The Big Trend -- Unix, Linux and Windows Will Fight it Out for Years
- By Scott Bekker
As they always do in IT, the rules are changing when it comes to which operating system belongs in which role in the enterprise. The old formula was Unix on the high-end application servers and database servers; Windows in the networking servers, file servers, print servers and e-mail servers; and Linux on the front-end and Web servers. The current trend away from Unix/RISC toward more economical x86 architectures opens the door for all-out war between Linux and Windows for a bigger chunk of the server market. But you can bet that Unix will not go without a fight and may never disappear.
In fact, the picture is always much more complicated with the different platforms occupying positions in all three tiers of an enterprise. Any individual shop may be mostly Unix or mostly Windows in the server room. Inside a shop, the ERP application may have a Unix back-end, while the CRM application might have a Windows back-end. An individual department may be running Linux file and print servers even though the corporate standard is Windows. Many of the moves away from Unix are occurring in those odd areas. But the overall trends are occurring in the context of the major divisions of labor.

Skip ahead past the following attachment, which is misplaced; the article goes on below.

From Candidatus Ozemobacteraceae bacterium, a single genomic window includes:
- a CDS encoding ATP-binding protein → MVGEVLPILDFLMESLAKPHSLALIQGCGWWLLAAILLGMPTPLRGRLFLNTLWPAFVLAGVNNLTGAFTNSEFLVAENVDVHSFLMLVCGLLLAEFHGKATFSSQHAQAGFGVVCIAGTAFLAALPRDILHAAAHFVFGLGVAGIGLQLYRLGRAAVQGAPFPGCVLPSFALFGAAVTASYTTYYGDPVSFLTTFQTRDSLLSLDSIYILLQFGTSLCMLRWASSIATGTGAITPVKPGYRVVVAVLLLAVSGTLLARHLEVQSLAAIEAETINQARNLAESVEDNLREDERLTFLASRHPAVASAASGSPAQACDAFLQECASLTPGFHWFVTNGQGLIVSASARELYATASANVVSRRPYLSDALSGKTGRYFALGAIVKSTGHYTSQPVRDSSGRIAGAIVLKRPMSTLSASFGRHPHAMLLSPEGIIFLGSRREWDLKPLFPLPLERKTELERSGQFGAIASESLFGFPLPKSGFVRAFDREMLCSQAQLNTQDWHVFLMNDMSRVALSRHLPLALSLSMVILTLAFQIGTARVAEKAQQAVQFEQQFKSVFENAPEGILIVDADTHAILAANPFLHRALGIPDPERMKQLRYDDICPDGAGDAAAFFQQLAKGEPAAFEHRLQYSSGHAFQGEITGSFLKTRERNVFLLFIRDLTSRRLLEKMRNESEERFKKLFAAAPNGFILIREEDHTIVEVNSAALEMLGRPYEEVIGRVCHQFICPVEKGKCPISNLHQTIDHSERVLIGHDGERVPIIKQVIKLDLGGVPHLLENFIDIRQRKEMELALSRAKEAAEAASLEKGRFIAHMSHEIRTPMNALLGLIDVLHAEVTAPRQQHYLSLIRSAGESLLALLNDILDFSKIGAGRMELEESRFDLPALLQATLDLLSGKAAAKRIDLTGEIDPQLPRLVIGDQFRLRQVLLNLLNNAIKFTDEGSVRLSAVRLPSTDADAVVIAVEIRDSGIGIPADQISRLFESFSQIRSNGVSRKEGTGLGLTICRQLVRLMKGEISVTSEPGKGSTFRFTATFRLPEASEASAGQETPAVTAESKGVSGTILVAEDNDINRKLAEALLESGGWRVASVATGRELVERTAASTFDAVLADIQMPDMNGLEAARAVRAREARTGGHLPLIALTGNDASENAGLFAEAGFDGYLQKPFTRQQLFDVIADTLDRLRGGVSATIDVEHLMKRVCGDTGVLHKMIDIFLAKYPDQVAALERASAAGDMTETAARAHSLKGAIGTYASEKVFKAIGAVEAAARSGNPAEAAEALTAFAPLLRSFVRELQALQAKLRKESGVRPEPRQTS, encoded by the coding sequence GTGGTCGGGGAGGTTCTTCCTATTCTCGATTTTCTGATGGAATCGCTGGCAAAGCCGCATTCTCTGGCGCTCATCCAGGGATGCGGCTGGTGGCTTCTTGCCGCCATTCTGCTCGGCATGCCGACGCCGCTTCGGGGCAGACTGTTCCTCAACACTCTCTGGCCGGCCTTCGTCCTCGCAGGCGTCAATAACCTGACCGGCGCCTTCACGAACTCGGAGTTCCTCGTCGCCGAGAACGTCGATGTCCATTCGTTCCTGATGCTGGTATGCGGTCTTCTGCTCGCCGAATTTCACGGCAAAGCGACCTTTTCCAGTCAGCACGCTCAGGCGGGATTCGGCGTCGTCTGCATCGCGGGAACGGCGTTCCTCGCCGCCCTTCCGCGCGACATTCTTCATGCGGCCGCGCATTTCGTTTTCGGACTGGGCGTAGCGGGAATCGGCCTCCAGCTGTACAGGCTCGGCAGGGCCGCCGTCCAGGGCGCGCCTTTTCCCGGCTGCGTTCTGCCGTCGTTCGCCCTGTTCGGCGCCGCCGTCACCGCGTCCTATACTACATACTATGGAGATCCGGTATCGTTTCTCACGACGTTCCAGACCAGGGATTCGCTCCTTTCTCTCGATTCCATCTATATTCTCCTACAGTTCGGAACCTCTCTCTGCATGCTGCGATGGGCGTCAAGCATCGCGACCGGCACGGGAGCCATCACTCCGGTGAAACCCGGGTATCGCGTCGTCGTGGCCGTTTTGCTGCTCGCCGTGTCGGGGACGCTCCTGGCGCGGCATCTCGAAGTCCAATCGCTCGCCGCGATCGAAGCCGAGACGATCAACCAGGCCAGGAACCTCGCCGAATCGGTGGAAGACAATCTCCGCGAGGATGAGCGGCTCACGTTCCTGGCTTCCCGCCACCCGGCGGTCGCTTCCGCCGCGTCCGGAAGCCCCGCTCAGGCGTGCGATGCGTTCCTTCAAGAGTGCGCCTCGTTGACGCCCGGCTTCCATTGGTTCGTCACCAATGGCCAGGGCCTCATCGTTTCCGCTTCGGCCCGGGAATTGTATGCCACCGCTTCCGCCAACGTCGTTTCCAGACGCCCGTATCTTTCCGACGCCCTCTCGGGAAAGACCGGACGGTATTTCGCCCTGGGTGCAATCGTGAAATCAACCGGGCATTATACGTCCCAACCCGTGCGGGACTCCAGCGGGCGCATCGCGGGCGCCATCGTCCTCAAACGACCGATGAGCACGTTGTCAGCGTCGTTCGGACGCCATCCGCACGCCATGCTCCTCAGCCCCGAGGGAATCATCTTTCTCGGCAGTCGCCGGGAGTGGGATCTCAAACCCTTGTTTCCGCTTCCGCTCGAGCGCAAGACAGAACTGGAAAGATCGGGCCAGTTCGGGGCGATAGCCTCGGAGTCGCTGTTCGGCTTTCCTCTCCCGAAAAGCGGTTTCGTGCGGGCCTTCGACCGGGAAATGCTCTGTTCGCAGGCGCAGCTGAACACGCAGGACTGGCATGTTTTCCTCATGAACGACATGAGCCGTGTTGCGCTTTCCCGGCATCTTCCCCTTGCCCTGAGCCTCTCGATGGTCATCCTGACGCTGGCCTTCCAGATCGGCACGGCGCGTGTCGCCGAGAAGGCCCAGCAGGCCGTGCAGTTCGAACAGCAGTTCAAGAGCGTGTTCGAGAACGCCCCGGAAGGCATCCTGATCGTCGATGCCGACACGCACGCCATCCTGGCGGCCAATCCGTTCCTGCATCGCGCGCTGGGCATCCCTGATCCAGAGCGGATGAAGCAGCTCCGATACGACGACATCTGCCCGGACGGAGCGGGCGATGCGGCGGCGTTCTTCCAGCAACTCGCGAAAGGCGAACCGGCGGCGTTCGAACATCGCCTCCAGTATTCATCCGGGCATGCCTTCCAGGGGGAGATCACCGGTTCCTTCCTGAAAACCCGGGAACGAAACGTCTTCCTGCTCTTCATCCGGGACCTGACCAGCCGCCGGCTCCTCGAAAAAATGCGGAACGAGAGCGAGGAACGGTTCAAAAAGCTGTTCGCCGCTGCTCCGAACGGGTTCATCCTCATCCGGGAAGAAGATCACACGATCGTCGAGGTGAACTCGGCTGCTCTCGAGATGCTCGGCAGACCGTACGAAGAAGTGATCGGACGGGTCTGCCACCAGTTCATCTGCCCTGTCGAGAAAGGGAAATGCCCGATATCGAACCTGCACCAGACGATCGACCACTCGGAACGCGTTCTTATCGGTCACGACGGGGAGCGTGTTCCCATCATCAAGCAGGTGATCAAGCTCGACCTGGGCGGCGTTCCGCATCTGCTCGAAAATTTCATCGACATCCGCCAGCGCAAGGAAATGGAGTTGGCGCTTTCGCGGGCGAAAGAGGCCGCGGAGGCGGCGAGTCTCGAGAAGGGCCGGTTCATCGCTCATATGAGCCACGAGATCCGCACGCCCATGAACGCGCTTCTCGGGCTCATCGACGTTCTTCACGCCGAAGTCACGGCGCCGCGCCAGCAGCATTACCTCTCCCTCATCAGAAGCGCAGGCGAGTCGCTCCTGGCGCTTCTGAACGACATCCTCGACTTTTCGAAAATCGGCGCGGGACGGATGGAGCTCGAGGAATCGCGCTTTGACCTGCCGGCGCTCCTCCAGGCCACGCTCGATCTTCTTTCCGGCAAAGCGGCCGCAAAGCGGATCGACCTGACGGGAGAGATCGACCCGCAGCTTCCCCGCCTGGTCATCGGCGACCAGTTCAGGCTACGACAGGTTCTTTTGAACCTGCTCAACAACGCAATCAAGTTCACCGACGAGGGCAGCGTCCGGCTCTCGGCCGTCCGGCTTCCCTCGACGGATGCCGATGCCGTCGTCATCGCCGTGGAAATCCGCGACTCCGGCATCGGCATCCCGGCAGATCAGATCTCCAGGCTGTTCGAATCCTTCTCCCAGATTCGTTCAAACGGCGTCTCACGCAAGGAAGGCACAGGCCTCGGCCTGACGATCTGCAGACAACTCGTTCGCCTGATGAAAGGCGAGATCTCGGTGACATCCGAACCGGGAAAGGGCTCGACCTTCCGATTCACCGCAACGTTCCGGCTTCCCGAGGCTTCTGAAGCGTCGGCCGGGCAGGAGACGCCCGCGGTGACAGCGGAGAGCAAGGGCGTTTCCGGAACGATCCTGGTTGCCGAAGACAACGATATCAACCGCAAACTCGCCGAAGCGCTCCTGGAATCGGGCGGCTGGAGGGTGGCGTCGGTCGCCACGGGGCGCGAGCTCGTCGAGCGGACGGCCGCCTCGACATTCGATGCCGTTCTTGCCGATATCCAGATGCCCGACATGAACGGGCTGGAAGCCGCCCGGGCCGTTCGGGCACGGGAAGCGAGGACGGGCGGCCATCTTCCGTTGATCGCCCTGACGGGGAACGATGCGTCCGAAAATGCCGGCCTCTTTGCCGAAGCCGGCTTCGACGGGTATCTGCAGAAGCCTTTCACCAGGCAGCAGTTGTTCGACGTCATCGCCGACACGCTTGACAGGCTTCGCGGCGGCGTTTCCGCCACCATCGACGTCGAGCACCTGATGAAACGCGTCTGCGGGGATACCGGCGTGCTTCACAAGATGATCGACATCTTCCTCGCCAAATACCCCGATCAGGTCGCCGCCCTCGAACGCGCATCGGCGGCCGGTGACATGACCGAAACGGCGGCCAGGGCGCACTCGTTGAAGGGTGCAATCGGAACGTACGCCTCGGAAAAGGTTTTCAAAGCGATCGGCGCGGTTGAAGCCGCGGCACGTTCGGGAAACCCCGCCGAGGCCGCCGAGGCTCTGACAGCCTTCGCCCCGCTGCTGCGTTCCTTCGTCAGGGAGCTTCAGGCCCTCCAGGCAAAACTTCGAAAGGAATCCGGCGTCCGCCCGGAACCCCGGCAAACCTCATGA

What analysts and vendors see happening now is different from what the biggest boosters on each side would prefer. Many Linux purists would like to see Linux eat into Microsoft's market share. Many Microsoft employees would prefer to see Windows work its way into the highest reaches of Unix deployments. Neither side is getting its way. Meanwhile, some observers think that the way operating systems are selected is changing in a fundamental way that will make the operating system itself less and less important.
The Big Trends
Unix is being chased upmarket. Whether you ask IDC, Dell, IBM or Microsoft, the key driver is the economics of x86-based architectures. The improving performance of both Linux and Windows servers on standard Intel-based hardware makes it difficult to justify the premium pricing of RISC-based servers. Economic conditions have helped crystallize this thinking for IT departments -- whereas Unix enthusiasts within organizations might have held sway with technical arguments when budgets were big, acquisition cost grew in importance in recent years. The impact on server vendors has been profound. Sun Microsystems is struggling to define its value. SCO has taken to suing over Linux and intellectual property. HP and IBM have been protected by their strategies of offering whatever platform a customer wants. HP also laid strategic plans to co-opt the issue by migrating its HP-UX flavor of Unix to the Itanium processor, undercutting much of the economic argument to switch applications from Unix.
Linux is doing most of the chasing. Linux is chasing Unix out of the low-end from the Web servers that used to be run by Sun's "dot" in "dot-com" to the lower tier infrastructure and low-end application servers that also used to be Unix. Analysts like Al Gillen at IDC credit the portability of skills and applications from Unix to Linux as key to Linux' success in those areas.